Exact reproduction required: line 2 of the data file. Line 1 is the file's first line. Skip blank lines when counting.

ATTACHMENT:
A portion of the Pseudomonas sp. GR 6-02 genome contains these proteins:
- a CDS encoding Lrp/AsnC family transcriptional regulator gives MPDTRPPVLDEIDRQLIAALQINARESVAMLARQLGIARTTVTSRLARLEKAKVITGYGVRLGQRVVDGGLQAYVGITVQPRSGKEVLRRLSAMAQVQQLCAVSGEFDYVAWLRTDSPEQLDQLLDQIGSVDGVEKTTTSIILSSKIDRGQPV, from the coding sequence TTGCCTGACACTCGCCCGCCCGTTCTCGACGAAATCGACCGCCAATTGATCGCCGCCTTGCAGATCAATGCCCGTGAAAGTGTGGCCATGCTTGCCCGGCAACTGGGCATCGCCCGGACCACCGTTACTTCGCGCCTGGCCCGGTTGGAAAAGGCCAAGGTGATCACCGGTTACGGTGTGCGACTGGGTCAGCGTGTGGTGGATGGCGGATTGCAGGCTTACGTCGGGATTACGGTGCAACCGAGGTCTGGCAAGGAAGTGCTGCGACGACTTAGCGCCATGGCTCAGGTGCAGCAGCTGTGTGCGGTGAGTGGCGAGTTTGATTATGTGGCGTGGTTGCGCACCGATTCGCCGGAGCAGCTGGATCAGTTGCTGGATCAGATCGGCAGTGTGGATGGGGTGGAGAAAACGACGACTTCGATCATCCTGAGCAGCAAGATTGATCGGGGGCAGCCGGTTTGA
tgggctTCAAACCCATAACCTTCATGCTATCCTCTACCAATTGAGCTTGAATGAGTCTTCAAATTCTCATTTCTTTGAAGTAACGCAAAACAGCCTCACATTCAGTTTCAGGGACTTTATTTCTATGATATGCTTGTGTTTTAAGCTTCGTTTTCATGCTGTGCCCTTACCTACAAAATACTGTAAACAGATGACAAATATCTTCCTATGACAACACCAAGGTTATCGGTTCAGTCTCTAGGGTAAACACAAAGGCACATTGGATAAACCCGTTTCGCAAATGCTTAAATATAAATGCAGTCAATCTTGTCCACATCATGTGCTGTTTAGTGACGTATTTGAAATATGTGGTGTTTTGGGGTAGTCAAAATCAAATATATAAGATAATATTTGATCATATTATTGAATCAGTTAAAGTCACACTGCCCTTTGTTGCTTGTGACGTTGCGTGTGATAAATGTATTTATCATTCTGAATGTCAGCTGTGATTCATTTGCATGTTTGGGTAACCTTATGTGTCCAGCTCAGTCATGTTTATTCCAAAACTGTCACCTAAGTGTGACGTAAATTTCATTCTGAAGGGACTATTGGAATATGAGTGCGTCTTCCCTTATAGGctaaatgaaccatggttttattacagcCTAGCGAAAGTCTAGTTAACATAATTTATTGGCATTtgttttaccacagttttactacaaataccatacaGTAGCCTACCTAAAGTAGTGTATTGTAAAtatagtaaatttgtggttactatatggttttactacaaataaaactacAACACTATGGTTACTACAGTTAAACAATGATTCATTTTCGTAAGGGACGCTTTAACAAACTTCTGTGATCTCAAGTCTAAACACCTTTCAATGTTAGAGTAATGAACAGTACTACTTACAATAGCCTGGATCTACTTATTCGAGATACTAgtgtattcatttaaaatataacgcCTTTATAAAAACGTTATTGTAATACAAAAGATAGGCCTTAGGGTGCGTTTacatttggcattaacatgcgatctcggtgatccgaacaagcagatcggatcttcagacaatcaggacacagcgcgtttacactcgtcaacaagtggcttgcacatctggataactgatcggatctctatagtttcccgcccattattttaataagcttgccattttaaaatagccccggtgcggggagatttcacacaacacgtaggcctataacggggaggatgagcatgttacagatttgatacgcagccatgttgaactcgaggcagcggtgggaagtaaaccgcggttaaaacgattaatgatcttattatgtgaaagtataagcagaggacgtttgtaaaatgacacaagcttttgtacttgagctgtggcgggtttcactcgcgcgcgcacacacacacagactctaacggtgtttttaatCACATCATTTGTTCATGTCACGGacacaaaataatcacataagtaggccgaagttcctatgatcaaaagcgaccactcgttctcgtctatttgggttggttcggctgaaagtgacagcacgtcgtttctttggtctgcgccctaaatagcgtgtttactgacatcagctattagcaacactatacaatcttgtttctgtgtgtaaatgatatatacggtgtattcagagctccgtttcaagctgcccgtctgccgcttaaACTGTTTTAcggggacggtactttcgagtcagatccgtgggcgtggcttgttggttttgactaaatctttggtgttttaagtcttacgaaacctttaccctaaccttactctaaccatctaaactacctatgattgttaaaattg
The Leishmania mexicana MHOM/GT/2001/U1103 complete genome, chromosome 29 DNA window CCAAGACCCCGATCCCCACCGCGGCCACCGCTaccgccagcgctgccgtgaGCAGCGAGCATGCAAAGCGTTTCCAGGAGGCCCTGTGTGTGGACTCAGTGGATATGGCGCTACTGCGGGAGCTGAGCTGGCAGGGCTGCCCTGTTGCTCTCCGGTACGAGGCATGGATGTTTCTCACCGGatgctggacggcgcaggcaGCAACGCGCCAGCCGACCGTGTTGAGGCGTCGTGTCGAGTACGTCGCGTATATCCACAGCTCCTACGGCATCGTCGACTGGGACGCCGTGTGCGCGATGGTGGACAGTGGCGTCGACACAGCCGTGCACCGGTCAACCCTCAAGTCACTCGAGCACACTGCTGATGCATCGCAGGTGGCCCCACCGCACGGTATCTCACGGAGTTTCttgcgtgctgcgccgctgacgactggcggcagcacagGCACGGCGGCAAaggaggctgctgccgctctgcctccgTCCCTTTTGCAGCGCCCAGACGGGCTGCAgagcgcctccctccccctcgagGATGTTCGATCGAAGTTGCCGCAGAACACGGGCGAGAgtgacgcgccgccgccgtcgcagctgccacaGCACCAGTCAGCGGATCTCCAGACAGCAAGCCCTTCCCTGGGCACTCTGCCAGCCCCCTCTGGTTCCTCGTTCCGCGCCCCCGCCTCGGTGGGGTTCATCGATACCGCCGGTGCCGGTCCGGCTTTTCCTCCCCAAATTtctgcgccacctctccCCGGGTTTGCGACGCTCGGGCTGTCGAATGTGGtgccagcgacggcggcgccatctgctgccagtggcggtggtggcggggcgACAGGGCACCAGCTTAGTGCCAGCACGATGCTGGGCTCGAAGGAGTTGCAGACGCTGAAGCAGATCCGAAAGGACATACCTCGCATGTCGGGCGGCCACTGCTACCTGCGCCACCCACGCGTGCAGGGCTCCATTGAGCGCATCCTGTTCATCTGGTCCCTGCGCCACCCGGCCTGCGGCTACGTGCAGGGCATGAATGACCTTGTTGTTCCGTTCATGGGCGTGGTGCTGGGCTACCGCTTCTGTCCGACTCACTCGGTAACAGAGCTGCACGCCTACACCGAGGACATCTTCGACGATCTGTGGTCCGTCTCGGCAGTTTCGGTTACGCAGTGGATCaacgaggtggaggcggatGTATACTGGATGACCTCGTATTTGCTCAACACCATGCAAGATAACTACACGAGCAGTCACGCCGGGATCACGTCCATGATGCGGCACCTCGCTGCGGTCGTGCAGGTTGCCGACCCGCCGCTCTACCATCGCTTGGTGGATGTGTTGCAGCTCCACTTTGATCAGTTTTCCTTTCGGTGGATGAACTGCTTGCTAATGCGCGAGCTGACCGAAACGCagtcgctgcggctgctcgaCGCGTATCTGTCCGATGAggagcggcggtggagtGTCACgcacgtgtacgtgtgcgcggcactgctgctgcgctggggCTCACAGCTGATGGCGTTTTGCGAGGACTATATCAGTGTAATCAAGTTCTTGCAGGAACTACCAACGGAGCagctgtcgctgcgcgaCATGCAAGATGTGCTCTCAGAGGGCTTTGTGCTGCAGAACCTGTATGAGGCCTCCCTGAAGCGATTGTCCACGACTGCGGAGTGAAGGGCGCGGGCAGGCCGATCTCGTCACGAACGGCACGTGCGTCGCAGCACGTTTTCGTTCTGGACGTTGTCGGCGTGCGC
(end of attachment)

- a CDS encoding Lrp/AsnC family transcriptional regulator gives MPDTRPPVLDEIDRQLIAALQINARESVAMLARQLGIARTTVTSRLARLEKAKVITGYGVRLGQRVVDGGLQAYVGITVQPRSGKEVLRRLSAMAQVQQLCAVSGEFDYVAWLRTDSPEQLDQLLDQIGSVDGVEKTTTSIILSSKIDRGQPV, from the coding sequence TTGCCTGACACTCGCCCGCCCGTTCTCGACGAAATCGACCGCCAATTGATCGCCGCCTTGCAGATCAATGCCCGTGAAAGTGTGGCCATGCTTGCCCGGCAACTGGGCATCGCCCGGACCACCGTTACTTCGCGCCTGGCCCGGTTGGAAAAGGCCAAGGTGATCACCGGTTACGGTGTGCGACTGGGTCAGCGTGTGGTGGATGGCGGATTGCAGGCTTACGTCGGGATTACGGTGCAACCGAGGTCTGGCAAGGAAGTGCTGCGACGACTTAGCGCCATGGCTCAGGTGCAGCAGCTGTGTGCGGTGAGTGGCGAGTTTGATTATGTGGCGTGGTTGCGCACCGATTCGCCGGAGCAGCTGGATCAGTTGCTGGATCAGATCGGCAGTGTGGATGGGGTGGAGAAAACGACGACTTCGATCATCCTGAGCAGCAAGATTGATCGGGGGCAGCCGGTTTGA